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The Singleton Center

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The Charles Singleton Center for the Study of Pre-Modern Europe
The Johns Hopkins University
Gilman Hall 301
Baltimore, MD 21218

Lawrence Principe

Phone (410) 516-5296
Fax (410) 516-7586

Earle Havens

The Nancy H. Hall Curator of Rare Books & Manuscripts, Department of Rare Books and Manuscripts, The Sheridan Libraries, & Adjunct Associate Professor, Department of German & Romance Languages & Literatures

Phone: (410) 516-8662

Earle Havens (Ph.D., Yale University, History and Renaissance Studies) is the William Kurrelmeyer Curator of Rare Books and Manuscripts at the Sheridan Libraries, and Adjunct Assistant Professor, Department of History, Krieger School of Arts and Sciences, Johns Hopkins University.

His scholarly work concentrates on the history of the book, in particular print and manuscript culture from the late Middle Ages to the middle of the eighteenth century. Dr. Havens’ most recent research has focused on surreptitious printing, book smuggling, and scribal culture within the Roman Catholic underground in Elizabethan England and continental Europe; as well as research on the history of literary forgery in the early modern period.

Havens has served as curator of over a dozen major rare book, manuscript, and museum exhibitions, and teaches seminars on the history of the book and European cultural and religious history to undergraduates and graduate students at Johns Hopkins, most recently: Revolutions of the Book: The Transformation of Knowledge in Europe from  Antiquity to the Renaissance and Enlightenment; Halls of Wonder: Art, Science, and Culture in the Age of the Marvelous, 1450-1750; Heaven on Earth: History, Art, and the Material Culture of St. Peter’s and the Vatican; Literature and Truth: Forgery and Theory from the Renaissance; The Renaissance Dialogue with the Past: Humanism in Europe, 1300-1600.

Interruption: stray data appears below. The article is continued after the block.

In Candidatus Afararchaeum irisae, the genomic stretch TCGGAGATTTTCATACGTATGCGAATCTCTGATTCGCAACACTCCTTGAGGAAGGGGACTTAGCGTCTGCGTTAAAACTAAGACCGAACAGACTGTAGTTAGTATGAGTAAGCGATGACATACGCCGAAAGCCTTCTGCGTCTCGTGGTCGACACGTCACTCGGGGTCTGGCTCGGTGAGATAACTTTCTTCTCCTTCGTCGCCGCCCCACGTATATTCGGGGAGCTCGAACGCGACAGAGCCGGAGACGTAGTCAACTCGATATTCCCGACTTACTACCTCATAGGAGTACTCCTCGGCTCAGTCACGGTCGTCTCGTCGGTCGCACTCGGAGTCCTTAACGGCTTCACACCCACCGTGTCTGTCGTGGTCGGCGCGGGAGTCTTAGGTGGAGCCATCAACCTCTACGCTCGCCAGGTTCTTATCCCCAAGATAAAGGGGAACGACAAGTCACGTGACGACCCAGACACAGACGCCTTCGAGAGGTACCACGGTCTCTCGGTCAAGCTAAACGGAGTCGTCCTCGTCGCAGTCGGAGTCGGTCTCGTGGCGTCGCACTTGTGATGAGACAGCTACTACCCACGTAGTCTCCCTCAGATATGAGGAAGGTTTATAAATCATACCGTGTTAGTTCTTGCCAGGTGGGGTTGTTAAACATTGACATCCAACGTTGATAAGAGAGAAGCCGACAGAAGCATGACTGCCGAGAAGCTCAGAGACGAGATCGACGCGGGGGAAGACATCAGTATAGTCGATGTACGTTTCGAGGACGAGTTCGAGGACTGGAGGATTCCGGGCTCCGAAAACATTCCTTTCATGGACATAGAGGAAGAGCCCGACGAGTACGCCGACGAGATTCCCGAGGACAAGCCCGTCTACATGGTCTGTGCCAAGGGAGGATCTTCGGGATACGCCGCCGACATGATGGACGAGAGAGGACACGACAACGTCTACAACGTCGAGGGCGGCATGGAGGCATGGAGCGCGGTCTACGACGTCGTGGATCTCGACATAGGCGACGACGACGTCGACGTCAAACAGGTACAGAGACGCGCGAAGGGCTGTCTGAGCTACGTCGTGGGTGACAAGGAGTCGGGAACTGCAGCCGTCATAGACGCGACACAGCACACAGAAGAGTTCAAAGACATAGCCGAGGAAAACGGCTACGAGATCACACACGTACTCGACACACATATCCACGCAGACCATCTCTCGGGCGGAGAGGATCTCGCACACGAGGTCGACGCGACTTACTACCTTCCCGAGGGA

In addition to his recent work, Dr. Havens serves as Principal Investigator on recently received grants of over $500,000 from the Andrew W. Mellon Foundation (2013-16) in support of an ongoing digital humanities initiative, “The Archaeology of Reading in Early Modern Europe,” in collaboration with Co-Investigators, Lisa Jardine, Centre for the Studies of Lives and Letters, University College London; and Anthony Grafton, Department of History, Princeton University. This digital and analytical team research project explores the history of reading practices in 16th- and early 17th-century Europe, focusing comparatively on the extensive libraries and manuscript marginal annotations in books by Gabriel Harvey, John Dee, and Isaac Casaubon.

His recent and forthcoming scholarly publications include:

Printers, Papists, and Priests: Underground Printing, Book Smuggling, and Scribal Culture in the Elizabethan Catholic Internationale, 1558-1603, in progress.

(With Walter Stephen and Janet Gomez), Literary Forgery, History and Theory: The Bibliotheca Fictiva at Johns Hopkins University (Baltimore: Johns Hopkins University Press, 2015), under proposal.

Lies, Fakes, and Forgeries: Rare Books and Manuscripts from the Arthur and Janet Freeman Bibliotheca Fictiva Collection (Freeport, ME: Ascensius Press, 2014), in press.

(With Dr. Elizabeth Patton and Susannah Monta), Life in the Elizabethan Catholic Underground: A Critical Edition of the Lives of Philip Howard, Earl of Arundel, and Lady Anne Howard (Toronto: Pontifical Institute of Medieval Studies/University of Toronto Press, 2015), under contract.

(With Elizabeth Patton,), “Books for the Church Militant:  Women, Prisons, and a Roman Catholic Book Smuggling Ring in Late Elizabethan London,” in Ed. James Kelly, Early Modern English Catholicism: Identity, Memory and Counter-Reformation” (Farnam, UK, and Burlington, VT: Ashgate, 2015), under contract, in progress.

“Book,” and “Commonplace Book,” in Eds. Marco Sgarbi, et al., The Encyclopedia of Renaissance Philosophy (Heidelberg: Springer, 2015), in progress.

(With Alexandra Walsham), “Catholic Libraries” in Folger Shakespeare Library series, Private Libraries in Renaissance England, vol. 8 (Tempe, AZ: Arizona Center for Medieval and Renaissance Studies, 2014), 129-56.